The hope of the world is Jesus. Not the church. Jesus! Nothing else. And that the hope for the doubter is not therapeutic or remedial—it is Christological. We were, and are, seeking to help doubters find themselves in Jesus.
Explaining Jesus Can Be Messy
Finally, fourth, the respondent authors use the word “paradox” at the beginning of their article. That is a great word. And one that we share a desire to enter into. The humanity/divinity conversation is challenging, fraught with difficulties, but deeply important. We grieve if in any way we undermined the church’s historic, orthodox theology of Christ. But we don’t believe we did. The paradox of Christ’s humanity and divinity is messy, difficult, and fraught with potential landmines. For some, we stepped on one. But for others, we have disarmed one.
This isn’t a new conversation. A cursory glance of church history would reveal that this debate matters, is difficult, yet exceptionally worthy of having. If we look back to the Church Fathers, they wrestled with the mystery of the full divinity and full humanity of Jesus. Leo the Great, for instance, comments on the Garden of Gethsemane:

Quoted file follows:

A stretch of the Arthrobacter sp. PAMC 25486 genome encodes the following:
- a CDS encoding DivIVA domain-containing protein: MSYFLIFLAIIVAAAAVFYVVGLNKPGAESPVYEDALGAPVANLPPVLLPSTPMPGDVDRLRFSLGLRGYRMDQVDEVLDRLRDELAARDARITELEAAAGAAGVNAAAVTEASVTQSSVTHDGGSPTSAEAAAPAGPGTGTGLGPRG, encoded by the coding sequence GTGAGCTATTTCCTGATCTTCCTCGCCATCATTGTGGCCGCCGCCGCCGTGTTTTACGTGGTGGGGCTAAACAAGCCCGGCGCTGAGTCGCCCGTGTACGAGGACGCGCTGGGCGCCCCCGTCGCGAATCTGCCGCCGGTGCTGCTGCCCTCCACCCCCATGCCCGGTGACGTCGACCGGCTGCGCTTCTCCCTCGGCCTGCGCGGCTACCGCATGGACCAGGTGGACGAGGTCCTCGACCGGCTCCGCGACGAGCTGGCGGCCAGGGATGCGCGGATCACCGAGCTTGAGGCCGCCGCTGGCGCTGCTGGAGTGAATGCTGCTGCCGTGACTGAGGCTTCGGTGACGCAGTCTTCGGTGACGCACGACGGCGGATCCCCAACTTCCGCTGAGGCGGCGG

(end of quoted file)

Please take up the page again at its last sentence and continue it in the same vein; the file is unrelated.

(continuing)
“My Father, if it be possible, let this cup pass from me; nevertheless not as I will, but as you will.” The first petition arises from weakness, the second from strength: He desired the former based on our nature and chose the latter based on his own. Equal to the Father, the Son knew that all things were possible to God; rather, he descended into this world to take up the cross against his will so that he might suffer through this conflict of emotions with a disquieted mind. But in order to show the distinction between the receiving nature and the received nature, what was proper of humanity desired divine intervention and what was proper of God looked upon the human situation. The lower will yielded to the higher will, and this demonstrated what the fearful person may pray for and what the divine healer should not grant. (Sermon 43.2.26) (See similarly Chrysostom, Homily on Matthew, 83).